Okay, first of all, I'm just going to toot my own horn: I take some damn good pictures. Maybe not all the time; there could be several dozen that come away with only one good shot; but there are still dozens of gorgeous photos from this trip.
That being said: story time.
So, my mom and I, plus 2 dogs, drove 2 thousand miles (I swear it was longer than that, but Google maps also seems to think it only takes 32 hours; having slept five hours on the way home, and stopped an accumulative time of one hour on top of that, we were still about four hours from home at the 38 hour marker) all the way to a tiny town on the edge of the Canadian Rockies. If you've ever heard of Nordegg, Alberta, I'll be impressed.
Anyway, being a Michigander (LP Troll) it was a looooong journey; all to visit my brother for a ten day vacation. We were taking his stuff out there to him that he'd had to leave behind when he flew out, so that was part of the reason we were driving instead of flying (like my sister and her boyfriend were able to); plus, we had the dogs. (We were not leaving the kids home for ten days by themselves and just having my boyfriend checking in on them. No way!)
So, the drive out there was without incident. The UP is gorgeous, as always. Wisconsin wasn't unlike the UP, so no complaints. Minnesota sucks. My brother was right: it's a state you're meant to sleep through. North Dakota was pretty cool. (Still wondering what was up with the numbers in the hills.)
The people at the border seemed cool on the way through; basic questions about what we're doing there and how long until we crossed back over. Didn't even ask for the dogs' papers. (But we made sure to have them on us just in case.) Then we were in Saskatchewan. And I thought Minnesota sucked. For a bit, there are some rolling hills dotted with cattle, and farmland broken up by railroad tracks. Not unpleasant.
Then you go further. I always thought my uncles were exaggerating when they said that Saskatchewan was so flat you could watch your dog run away for three days. Well, set up a deer blind, grab some binoculars, and let the pooch loose, because I'm pretty sure they're right. I could see for literal miles around in some places, and frequently watched semis kick up a cloud of dust on roads at least a mile away. The only thing I liked about Saskatchewan was the bison jerky I picked up at a gas station near the border (and couldn't find any further in, unfortunately). That was it. As my brother said: sleep through Saskatchewan, too.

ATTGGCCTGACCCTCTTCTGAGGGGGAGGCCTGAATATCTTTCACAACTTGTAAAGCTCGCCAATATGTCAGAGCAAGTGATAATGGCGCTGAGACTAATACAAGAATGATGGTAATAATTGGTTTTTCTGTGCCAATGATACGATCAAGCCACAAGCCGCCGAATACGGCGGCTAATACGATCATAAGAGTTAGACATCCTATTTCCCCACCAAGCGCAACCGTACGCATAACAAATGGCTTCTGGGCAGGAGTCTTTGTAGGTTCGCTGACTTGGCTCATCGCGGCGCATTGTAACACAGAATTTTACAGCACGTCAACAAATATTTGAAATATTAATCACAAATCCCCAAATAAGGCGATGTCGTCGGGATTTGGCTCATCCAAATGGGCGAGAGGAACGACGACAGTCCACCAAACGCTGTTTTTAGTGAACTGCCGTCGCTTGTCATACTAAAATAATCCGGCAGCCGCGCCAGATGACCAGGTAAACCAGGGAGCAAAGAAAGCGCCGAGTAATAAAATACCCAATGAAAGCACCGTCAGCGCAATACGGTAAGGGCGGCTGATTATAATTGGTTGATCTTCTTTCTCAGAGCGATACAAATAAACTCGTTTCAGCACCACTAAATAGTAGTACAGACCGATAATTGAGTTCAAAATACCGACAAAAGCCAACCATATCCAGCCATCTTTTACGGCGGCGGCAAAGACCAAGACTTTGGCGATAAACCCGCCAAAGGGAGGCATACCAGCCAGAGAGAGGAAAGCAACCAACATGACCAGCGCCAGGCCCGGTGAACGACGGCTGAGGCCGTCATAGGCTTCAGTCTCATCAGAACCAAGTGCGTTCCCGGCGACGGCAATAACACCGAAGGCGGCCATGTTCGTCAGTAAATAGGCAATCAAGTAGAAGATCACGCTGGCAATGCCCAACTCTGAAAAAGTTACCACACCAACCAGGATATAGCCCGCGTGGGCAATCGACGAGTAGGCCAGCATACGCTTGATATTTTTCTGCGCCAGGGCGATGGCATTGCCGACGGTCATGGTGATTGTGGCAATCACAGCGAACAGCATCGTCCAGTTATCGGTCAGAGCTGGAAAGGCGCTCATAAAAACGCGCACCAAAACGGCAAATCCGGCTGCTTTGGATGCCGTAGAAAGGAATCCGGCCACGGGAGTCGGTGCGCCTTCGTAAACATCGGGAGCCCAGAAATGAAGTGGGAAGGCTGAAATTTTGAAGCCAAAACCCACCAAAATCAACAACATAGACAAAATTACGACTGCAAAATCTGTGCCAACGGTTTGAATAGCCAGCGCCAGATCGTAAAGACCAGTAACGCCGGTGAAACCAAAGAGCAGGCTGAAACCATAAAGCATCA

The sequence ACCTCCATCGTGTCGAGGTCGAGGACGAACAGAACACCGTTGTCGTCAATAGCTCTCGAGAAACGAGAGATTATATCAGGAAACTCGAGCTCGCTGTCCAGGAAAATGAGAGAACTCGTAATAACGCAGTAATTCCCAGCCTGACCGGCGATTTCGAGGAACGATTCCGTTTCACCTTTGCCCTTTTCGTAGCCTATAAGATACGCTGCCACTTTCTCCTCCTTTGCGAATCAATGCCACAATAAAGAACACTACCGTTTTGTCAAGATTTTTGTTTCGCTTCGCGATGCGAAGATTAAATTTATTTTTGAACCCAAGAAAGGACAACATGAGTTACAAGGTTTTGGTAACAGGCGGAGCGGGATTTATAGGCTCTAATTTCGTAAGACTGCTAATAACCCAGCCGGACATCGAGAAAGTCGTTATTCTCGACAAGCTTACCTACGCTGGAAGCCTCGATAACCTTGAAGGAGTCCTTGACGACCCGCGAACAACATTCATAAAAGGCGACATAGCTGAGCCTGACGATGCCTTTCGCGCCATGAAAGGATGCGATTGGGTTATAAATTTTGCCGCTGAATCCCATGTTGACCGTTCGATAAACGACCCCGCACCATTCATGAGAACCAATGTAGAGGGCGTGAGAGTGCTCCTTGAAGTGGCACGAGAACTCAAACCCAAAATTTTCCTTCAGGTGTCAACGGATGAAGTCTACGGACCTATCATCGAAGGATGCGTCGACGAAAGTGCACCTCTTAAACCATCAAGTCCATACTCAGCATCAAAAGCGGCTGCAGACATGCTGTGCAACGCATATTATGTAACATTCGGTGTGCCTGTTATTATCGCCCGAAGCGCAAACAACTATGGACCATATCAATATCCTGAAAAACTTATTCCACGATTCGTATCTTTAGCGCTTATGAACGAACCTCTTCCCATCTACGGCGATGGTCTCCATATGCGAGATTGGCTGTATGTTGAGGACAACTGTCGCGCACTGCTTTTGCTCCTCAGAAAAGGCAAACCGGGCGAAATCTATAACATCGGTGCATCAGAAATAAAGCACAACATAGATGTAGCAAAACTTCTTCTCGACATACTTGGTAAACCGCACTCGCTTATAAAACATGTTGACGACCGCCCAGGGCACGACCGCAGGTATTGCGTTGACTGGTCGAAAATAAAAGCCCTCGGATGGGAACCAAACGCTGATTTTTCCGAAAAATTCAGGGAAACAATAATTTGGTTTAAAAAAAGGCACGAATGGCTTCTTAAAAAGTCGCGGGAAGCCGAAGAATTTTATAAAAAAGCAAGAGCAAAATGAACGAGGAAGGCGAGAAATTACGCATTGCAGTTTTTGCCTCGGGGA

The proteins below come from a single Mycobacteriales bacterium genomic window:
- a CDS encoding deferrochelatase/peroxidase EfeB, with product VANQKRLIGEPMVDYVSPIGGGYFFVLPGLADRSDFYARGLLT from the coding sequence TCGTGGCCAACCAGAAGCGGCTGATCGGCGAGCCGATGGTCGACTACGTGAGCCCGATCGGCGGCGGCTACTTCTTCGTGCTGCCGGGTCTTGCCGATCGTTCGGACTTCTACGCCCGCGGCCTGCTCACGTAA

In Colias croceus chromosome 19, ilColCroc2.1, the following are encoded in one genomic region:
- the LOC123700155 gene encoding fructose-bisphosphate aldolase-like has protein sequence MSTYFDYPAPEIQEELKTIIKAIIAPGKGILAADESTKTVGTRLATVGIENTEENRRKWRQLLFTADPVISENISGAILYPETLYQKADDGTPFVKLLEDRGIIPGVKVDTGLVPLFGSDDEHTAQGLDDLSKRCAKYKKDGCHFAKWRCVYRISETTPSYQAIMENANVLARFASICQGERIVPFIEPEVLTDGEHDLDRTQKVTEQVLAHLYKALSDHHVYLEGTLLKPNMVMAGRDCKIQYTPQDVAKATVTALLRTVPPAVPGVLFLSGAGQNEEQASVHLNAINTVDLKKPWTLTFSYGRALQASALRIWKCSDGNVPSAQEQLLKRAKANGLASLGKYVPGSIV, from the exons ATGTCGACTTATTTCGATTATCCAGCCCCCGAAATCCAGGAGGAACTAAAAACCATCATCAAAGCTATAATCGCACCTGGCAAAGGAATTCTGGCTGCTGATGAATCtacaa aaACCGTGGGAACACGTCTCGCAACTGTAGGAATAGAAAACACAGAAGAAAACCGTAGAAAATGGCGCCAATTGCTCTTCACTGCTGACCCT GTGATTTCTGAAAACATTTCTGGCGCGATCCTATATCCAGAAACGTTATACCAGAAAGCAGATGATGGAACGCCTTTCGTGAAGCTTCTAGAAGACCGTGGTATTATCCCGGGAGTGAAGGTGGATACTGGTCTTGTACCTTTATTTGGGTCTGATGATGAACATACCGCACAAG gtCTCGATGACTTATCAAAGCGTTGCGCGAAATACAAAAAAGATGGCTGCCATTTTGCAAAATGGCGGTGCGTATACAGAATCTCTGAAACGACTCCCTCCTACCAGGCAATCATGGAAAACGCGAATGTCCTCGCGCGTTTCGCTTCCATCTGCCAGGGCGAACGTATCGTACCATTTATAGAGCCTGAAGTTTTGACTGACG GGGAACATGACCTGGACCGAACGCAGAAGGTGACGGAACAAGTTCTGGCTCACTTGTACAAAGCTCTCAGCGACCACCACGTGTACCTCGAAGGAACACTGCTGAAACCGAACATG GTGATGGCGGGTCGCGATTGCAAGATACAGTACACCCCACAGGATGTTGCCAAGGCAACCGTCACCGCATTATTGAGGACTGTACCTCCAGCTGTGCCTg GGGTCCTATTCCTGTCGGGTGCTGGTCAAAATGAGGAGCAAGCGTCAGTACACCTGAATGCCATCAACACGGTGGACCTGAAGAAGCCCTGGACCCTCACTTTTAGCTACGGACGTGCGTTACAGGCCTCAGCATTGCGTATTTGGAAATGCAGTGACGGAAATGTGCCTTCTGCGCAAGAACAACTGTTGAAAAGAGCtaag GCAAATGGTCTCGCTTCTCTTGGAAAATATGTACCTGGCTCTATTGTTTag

When you first enter Alberta near Medicine Hat, it's about the same as Saskatchewan. That doesn't last. Once you get past Calgary and up by Rocky Mountain House (commonly referred to Rocky, so I don't get why they don't just change the name), you get the barest hint of what you're in for. The further west you go, the greater that inclination becomes.
There are 97 kilometers between Nordegg and Rocky. I know this because there is a sign warning travelers that there are 97 kilometers until the next service station as you're leaving Nordegg heading towards Rocky. I forgot to notice how many kilometers between service stations when leaving Nordegg on the west side.
You see, Nordegg is the last stop until you are in the Canadian Rockies. It's a dinky town that sits right below Baldy and Colosseum–two of the mountains that sit just outside the main chain. From Nordegg heading southwest or northwest, there are about three hours until you hit another populated area; which would be Jasper or Banff.
Anyway, without divulging every detail of what happened, my family and I were able to spend 2 days in full enjoyment with one another before tragedy struck. As we were driving my mom's blazer out to Banff, everything died. Right there in the road. With a ton of traffic blowing past us (mostly RVs). We were barely able to coax it into the upper parking lot of this lodge. No one has phone service out here, so we walk down to the lodge to use the phone.
While my mom was waiting for the tow truck, we went for a hike behind the lodge to this waterfall. That was where I got some of the best pictures from the whole trip, but after learning that the blazer's motor was blown, the rest of the trip was a train wreck from there.
So, I was stranded in Canada with my mom and two dogs, and trying to get someone to take the blazer for scrap was a nightmare. At last, we ended up driving my brother's car home with the dogs. Now my mom has to drive his car back out to them after we find a vehicle and then she can fly back. It's a mess.
On the up side: I'M HOME. I got gorgeous photos. Had a family vacation that included the dogs. The road trip itself didn't entirely suck. Also: American food! (Canada doesn't believe in all of the fats, sugars, and processing chemicals that we Americans do. The result of this is a flat piece of grease-less patty that they call sausage. And none of the fast food tastes like food. Just a forewarning, ya'll.)
Okay, that's it. I'm wrapping this up. Now that you know I haven't tripped and fallen down a mountain, and am safely at my desk once more.